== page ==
Stocks Rise, Bonds Falter as Fed Shows Talons

Stocks Rise, Bonds Falter as Fed Shows Talons

After last week’s relief rally produced the best run of returns since November 2020, stocks were all over the map in anticipation of, then relief over, then fear of the Federal Reserve’s interest-rate policy. Fed Chair Jerome Powell’s hawkish remarks Monday afternoon sent indexes sliding again, leaving some to fret that policymakers are being too hasty by half.

A seesaw pattern continued throughout the week, as mixed news sent traders veering from gloom to boom and back again.

Supply chain snarls, exacerbated by the war in Ukraine and warnings of future shortages in key commodities, bolstered recession fears. But the announcement of a U.S.-EU energy pact helped steady oil prices for now. Meanwhile, strong corporate earnings and the slimmest initial jobless claims since 1969 (a reflection of the tight labor market) painted a picture of an economy in growth mode despite geopolitical turmoil.

Arguably, there’s been more heat than light in the stock market lately. Or to put that into investment parlance, we’re experiencing ongoing and abnormally high volatility. On average, the S&P 500 has historically moved by just 0.7% up or down on a day-to-day basis. This month, the S&P has moved that much or more on 14 out of 18 trading days. We’ve seen a 3.0% drop on one day and three days when stocks rose more than 2%. That’s a lot of commotion for a 3.5% gain for the month through Thursday.

The inevitable return of volatility to the market was an issue we raised repeatedly last year, so we’ve been ready for the ride. Even if the rollercoaster of the past few weeks has more twists and turns coming, our belief that time in the markets, not market timing, generates the best long-term returns remains unshaken.

Has the Bond Market Lost Its Mojo?

When the Fed finally announced its transparently telegraphed 0.25% interest-rate hike last week, traders seemed to take it in stride. But when Fed Chair Powell subsequently said the next hike could be a chunkier 0.5%—and that it could be the start of a longer series of upward moves—markets stumbled.

A 50-basis-point interest-rate hike is, of course, double what the Fed hinted at earlier this month. But is it radical or even especially unexpected? Not really. Judging by the fractional losses stocks sustained on Monday following Powell’s comments, and their relative resilience since, we’d say traders may be relieved that the Fed is finally taking inflation seriously.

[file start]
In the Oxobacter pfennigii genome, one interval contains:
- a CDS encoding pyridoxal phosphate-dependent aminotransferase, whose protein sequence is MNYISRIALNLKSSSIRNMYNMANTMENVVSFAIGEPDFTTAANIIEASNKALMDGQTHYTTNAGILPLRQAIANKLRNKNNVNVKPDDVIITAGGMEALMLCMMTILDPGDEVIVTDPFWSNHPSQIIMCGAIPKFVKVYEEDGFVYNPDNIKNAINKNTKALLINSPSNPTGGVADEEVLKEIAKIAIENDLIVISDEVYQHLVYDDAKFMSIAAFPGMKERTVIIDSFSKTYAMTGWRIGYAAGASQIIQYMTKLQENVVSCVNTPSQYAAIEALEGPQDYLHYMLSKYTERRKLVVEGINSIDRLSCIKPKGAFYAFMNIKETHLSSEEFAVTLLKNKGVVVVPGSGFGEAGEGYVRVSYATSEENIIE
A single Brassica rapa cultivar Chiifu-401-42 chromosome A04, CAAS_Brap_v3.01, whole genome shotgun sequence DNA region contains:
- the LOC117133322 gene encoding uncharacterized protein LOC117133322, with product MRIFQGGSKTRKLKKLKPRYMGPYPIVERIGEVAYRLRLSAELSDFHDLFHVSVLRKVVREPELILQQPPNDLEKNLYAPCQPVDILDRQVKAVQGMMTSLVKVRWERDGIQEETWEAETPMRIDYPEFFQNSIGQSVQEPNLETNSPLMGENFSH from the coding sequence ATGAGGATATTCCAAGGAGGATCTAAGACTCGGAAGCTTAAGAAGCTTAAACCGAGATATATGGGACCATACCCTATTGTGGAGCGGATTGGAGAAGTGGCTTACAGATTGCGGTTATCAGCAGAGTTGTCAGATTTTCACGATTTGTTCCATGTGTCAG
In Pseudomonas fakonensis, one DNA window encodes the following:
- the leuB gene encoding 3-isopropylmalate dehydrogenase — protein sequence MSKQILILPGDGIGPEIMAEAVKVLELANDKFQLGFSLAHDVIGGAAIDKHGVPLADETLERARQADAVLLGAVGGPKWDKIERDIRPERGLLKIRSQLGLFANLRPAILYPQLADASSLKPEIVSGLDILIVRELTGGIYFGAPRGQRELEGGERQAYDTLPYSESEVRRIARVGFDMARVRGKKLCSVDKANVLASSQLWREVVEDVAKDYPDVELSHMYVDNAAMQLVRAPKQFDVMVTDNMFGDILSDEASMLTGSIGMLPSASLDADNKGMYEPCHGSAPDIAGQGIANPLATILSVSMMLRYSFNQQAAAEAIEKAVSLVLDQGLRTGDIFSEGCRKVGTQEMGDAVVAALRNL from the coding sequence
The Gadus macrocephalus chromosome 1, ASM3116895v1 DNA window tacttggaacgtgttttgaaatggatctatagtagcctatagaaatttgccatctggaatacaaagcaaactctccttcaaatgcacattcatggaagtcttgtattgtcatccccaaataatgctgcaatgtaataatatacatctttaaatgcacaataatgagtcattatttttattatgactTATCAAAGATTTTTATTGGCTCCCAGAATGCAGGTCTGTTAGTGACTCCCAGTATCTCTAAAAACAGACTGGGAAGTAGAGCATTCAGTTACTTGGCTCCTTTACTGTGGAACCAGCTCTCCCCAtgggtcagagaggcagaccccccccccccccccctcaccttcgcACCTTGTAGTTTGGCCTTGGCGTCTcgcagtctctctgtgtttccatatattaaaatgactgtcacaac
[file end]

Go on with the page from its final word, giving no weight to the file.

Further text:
Bond traders, on the other hand, were just plain spooked by the prospect of a more hawkish Fed. Vanguard’s Total Bond Market Index fund fell 0.9% on Monday—that’s the 25th largest one-day drop for the fund since its 1986 inception. (March has also seen two other one-day losses that rank among the fund’s 25 worst, which is one reason it has chalked up a 2.8% decline so far this month.)

Those are ugly numbers for a bond fund, an asset class most people rely on to provide ballast when stocks are stormy. But they’re also the product of just a few days’ trading. Remember, declines in the bond market are rare, but they’re not unheard of. Looking back over the past 40-plus years of rolling 12-month returns, the bond market has lost money about 10% of the time, or about 20% of the time if you look at three-month rolling returns.

Over rolling three-month periods, stocks and bonds have both had negative returns 8% of the time—not a common occurrence, but also not surprising to see. What’s incredibly rare, however, is for both asset classes to be in simultaneous decline over longer stretches. Looking back over rolling six-month time periods, both stocks and bonds were down in sync only 3% of the time. Extend your time to a year and it’s less than 1%—only twice out of 540 periods.

In short, bonds can still do their job by balancing risk in a diversified portfolio.

Moreover, patient investors may be able to weather dips and recover value by holding bonds longer: While the price of a bond fund tends to decline as rates rise, bonds within the fund will pay out at par if they’re held to maturity, gradually recouping the loss the longer they’re held. Bond funds and ETFs can reinvest interest earned from maturing bonds into newer, higher-yielding securities, creating a “self-healing” dynamic in which prices return to par even though yields are rising.

This means that as long as your time horizon is longer than a few months (that is, as long as you’re an investor, not a trader), there’s a good chance that your portfolio will be producing positive returns even when bonds go through a rough patch.

For much more on what interest-rate hikes mean for your portfolio, click here to read our special report on the topic.

Chart of the Week: The Reality of Wartime Returns

We monitor a wide range of data to form our outlook on the market and the broader economy—every week, we’ll spotlight one indicator our analysts have found informative.

Director of Research Jeff DeMaso By Director of Research Jeff DeMaso 

A month ago, Russia invaded Ukraine; surely stocks are down and bonds are up since then, right? Not quite.

This week’s chart plots the returns of a few major markets as measured by Vanguard’s index funds.

Going region by region for stocks: European equities fell the hardest at first—no surprise there—but after tumbling 11.9% in the first two weeks, they had nearly recouped all of their losses as of Wednesday night. The U.S. has been the best-performing region, with Vanguard’s Total Stock Market Index fund up 5.6% since the Russian invasion. Emerging markets are down the most. After falling into correction territory (down 12.3%), Vanguard’s Emerging Markets Stock Index fund has rebounded and is only 4.5% below its prewar level—a loss is a loss, but that’s not a bear market or a crash.

As for bonds, let’s look at U.S. Treasurys—historically the safe-haven asset of choice that you might expect investors to flock to after a war breaks out. Well, Vanguard’s Intermediate-Term Treasury Index fund is off 2.1% since the invasion began.

Two lessons from this chart: First, the market impact of most geopolitical events isn’t as severe or as long-lasting as you might expect. Second, timing the market based on macro events is difficult—if not impossible.